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IMF casts below target GDP growth



The International Monetary Fund (IMF) expects the Philippines to grow at a much slower pace versus its previous outlook, even seeing a gross domestic product (GDP) print below the state’s 2 to 4 percent target.

In its latest World Economic Outlook, the IMF casted a 3.2 percent GDP view for the country for 2021, significantly lower than its 5.4 percent projection early this year.

Thomas Helbling, IMF mission chief for Manila said such reduction came largely from the lower-than-expected GDP level in the second quarter.

“Real GDP growth in the second quarter of 2021 was weaker than expected by IMF staff. Instead of increasing by 0.5 percent (quarter-on-quarter, on a seasonally-adjusted basis), it declined by 1.3 percent,” Helbling explained.

“This outcome seems to reflect a stronger negative impact of the second COVID-19 wave,” he added.

Still, the IMF executive said the slower economic recovery in the second semester due to the third wave of COVID-19, contributed to the latest revision.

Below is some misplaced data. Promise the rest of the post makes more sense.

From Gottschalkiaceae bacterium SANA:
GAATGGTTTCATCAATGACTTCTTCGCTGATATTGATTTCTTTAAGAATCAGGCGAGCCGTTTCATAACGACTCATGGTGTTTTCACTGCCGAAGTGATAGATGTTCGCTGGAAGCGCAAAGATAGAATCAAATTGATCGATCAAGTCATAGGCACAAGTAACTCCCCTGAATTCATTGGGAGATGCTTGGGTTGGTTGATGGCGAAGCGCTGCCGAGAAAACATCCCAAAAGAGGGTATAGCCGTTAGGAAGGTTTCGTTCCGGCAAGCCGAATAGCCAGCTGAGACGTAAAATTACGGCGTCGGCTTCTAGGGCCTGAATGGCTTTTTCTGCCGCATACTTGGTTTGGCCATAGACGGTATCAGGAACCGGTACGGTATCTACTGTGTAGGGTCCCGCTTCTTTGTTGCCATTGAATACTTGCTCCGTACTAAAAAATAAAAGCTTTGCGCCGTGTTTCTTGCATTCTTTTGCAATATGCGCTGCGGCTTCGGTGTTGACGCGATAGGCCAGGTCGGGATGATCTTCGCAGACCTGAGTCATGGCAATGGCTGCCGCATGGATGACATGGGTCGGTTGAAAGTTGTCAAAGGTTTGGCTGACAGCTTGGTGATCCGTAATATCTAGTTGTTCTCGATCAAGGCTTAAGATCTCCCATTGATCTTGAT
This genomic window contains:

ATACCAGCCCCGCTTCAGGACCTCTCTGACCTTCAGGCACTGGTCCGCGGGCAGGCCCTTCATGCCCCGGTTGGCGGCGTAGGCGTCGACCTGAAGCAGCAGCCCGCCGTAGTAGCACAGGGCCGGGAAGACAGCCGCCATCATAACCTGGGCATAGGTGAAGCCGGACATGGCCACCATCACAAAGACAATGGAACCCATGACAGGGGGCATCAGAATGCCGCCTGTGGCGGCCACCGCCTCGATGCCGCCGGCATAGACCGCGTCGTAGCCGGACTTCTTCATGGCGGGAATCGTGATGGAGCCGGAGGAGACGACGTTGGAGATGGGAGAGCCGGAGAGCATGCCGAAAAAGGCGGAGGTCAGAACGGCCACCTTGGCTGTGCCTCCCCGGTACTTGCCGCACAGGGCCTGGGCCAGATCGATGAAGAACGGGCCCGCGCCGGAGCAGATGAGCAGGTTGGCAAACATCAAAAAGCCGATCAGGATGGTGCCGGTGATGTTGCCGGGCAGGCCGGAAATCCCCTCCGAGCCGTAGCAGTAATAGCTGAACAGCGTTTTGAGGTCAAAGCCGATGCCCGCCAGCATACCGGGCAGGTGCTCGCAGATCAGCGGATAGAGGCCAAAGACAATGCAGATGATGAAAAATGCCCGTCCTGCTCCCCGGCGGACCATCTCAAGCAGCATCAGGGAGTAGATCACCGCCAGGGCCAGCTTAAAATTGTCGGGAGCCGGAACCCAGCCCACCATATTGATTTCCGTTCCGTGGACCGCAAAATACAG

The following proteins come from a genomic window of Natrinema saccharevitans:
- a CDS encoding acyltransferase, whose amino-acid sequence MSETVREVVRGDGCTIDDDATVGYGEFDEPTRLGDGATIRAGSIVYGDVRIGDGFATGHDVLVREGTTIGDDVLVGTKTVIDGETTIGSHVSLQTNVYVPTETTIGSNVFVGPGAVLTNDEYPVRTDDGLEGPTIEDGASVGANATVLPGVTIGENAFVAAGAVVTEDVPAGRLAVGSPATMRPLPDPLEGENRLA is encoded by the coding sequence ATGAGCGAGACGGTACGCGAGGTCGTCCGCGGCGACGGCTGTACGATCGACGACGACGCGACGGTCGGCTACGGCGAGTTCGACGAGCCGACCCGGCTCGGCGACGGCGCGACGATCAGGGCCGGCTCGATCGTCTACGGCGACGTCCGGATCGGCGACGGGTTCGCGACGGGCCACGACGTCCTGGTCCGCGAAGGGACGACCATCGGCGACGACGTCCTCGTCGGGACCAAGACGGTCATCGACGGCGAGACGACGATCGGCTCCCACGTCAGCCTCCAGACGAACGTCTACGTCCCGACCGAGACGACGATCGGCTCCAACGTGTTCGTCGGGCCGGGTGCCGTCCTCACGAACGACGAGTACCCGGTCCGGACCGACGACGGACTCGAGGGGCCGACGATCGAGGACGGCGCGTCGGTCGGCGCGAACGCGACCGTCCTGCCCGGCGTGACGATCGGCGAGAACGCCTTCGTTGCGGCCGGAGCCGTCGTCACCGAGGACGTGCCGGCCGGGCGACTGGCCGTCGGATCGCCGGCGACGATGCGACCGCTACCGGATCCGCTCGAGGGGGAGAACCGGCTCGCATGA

According to him, continuity of current policy support, faster vaccine rollout and global growth will help spur economic rebound in 2022.

“Progress in the vaccination program and continued monetary and fiscal policy support will be central to the economic recovery in the near-term,” Helbling said.

“A stronger global economy will be another crucial element to the economic recovery,” he added.

Weak spending

Nicholas Mapa, senior economist at the ING Bank shared the same sentiment as he recognized the still tepid consumer demand to weigh in the country’s economic recovery.

“The dip in road vehicle sales for the third quarter will also be a drag on the third quarter GDP report with the first half GDP numbers getting a lift from outsized gains in sales of motor vehicles,” Mapa said.

“This together with still muted consumer spending and only a modest pickup in investment and government spending will likely result in GDP slipping below the government’s lower end growth target of 4 percent,” he added.